Bureau of Operations
Of all the bureaus in Imperial Intelligence, this is the one which is called the “Bureau”; no one in Imperial Intelligence for more than a few days would call it anything else. The Bureau handles the covert operations which are beyond the scope or require greater resources than those of the average system cell. The Bureau may send in a team of specialists to a sector, in effect creating an at-large system cell, or they may send a few agents to augment an existing system cell for a single mission.
When Analysis finishes sorting, cleaning, decoding, or otherwise manipulating the data sent to them, they pass it on to Intelligence. Intelligence has culled experts from all over the Empire. They have recruited military experts, cultural experts, experts in politics, economics, science and technology, experts in almost every possible field of endeavor, intelligence has plucked experts from universities, corporations, planetary governments, artistic movements, religious movements, the media, the underworld — they have pulled in experts from nearly every conceivable place or organization, including some turncoats from the Rebellion.
Intelligence combines the vast knowledge of its agents with the most sophisticated computer models in the galaxy to predict trends or future actions of the enemies of the New Order. These predictions are refined into reports transmitted to the Ubiqtorate. From these reports, the Ubiqtorate establishes priorities and sets strategies for the whole of Imperial Intelligence.
Sector Plexus is the heart of the information system for Imperial Intelligence. While none of the bureaus are completely centralized, Sector Plexus is the most dispersed. Equipped with the most advanced communication computers and equipment in the galaxy, Sector Plexus conduits handle better than 99.95 percent of all Imperial Intelligence communications. The Plexus encodes, categorizes, transmits, stores, receives and decodes more messages in a single standard day than most planetary communications nets will transmit in over 800 standard years.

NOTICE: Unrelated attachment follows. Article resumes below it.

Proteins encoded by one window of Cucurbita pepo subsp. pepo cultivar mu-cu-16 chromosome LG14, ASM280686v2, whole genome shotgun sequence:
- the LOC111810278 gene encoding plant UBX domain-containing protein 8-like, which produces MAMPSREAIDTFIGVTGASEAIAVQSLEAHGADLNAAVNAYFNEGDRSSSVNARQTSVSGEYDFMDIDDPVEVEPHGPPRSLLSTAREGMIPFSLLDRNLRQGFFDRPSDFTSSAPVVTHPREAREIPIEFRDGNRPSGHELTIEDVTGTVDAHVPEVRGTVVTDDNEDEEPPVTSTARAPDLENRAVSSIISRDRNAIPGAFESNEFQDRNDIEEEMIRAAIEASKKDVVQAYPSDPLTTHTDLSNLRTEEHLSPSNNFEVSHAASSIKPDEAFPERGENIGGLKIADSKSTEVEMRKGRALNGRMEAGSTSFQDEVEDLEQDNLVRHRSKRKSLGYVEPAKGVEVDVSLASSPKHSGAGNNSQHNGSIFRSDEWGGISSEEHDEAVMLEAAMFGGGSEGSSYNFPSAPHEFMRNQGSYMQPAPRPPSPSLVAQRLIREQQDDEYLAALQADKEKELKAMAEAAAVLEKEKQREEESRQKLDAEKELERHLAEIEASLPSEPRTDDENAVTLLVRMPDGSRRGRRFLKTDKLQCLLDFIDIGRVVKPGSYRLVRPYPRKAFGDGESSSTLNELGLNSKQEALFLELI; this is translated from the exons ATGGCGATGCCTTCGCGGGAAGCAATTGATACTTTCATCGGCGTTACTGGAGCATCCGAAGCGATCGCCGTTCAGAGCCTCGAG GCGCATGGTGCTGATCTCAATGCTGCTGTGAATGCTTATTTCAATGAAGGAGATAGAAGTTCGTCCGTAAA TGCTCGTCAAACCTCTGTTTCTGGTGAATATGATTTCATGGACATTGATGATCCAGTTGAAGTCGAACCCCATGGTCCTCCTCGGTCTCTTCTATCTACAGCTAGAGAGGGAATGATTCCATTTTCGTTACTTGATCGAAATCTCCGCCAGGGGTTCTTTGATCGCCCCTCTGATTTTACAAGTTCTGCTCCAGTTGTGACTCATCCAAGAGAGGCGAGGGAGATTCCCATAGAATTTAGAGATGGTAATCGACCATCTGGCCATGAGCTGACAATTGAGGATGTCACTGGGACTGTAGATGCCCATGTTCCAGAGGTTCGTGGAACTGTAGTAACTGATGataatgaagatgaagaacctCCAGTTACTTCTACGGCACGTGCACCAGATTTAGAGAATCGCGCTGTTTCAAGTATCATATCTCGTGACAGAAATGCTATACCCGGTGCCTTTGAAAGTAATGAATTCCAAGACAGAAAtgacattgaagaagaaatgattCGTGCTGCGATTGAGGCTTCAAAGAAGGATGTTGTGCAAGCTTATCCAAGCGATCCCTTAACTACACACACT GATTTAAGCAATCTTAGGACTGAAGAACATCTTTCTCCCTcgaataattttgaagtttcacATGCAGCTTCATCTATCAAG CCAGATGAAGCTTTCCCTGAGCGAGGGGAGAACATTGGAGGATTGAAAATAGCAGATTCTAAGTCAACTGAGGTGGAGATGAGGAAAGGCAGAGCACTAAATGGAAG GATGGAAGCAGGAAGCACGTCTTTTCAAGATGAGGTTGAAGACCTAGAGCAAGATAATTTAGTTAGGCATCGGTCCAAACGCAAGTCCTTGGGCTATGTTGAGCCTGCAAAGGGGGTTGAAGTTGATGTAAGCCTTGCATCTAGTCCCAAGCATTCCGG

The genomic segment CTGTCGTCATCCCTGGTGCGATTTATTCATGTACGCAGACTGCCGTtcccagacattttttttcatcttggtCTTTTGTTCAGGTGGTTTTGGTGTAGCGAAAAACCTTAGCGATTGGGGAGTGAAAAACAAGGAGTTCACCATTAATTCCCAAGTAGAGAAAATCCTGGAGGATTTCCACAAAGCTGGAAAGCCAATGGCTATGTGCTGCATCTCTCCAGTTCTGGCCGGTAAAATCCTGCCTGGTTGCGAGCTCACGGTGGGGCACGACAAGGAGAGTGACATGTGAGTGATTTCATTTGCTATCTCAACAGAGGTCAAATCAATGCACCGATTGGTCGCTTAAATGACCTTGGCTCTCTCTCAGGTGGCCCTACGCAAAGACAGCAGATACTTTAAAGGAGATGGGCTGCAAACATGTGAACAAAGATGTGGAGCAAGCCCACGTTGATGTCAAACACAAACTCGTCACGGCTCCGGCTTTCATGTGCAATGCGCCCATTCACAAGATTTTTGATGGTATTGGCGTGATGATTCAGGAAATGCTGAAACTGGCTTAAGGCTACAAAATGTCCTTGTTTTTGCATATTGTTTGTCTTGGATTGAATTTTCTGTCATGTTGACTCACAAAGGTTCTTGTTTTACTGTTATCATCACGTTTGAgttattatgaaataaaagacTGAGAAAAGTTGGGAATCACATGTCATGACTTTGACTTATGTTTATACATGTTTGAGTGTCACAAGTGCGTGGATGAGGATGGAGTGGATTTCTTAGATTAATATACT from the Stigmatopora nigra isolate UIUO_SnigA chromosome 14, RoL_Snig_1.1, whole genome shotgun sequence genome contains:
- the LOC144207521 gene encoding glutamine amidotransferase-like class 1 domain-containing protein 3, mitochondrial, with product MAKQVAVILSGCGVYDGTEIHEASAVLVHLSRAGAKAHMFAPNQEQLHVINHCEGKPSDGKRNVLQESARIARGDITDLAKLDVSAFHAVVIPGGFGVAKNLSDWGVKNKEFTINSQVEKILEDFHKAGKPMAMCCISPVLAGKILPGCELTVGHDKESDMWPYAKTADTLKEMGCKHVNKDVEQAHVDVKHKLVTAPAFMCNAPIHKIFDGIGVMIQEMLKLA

When the New Order was declared, there arose an ambitious group of scientists eager to free research from the parochial power struggles which typified the latter days of the Old Republic. They proposed a vast computer network connected to the HoloNets, giving scientists on any of millions of worlds instant access to information vital to their research. These scientists designed and wrote much of the software necessary to support such a system, presenting the entire package to Palpatine and his advisors.
The idea was rejected, ostensibly for the tremendous additional funds needed to upgrade the HoloNet to handle the increased flow of information. The costs were real, and Palpatine needed the tens of trillions of credits elsewhere, but he also feared a system which would allow such an instantaneous and complete exchange of information between citizens of the New Order.
Imperial Intelligence managed to retrieve almost all of the documentation and software, and recruited a number of the scientists who proposed the Imperial CompLink. Using the PDVs and Plexus conduits to link the computers, rather than HoloNet technology, reduced the costs more than ten thousandfold. The prospect of having access to every computer bank in the galaxy, with the nearly inconceivable wealth of information such a system would provide, was too tempting to ignore.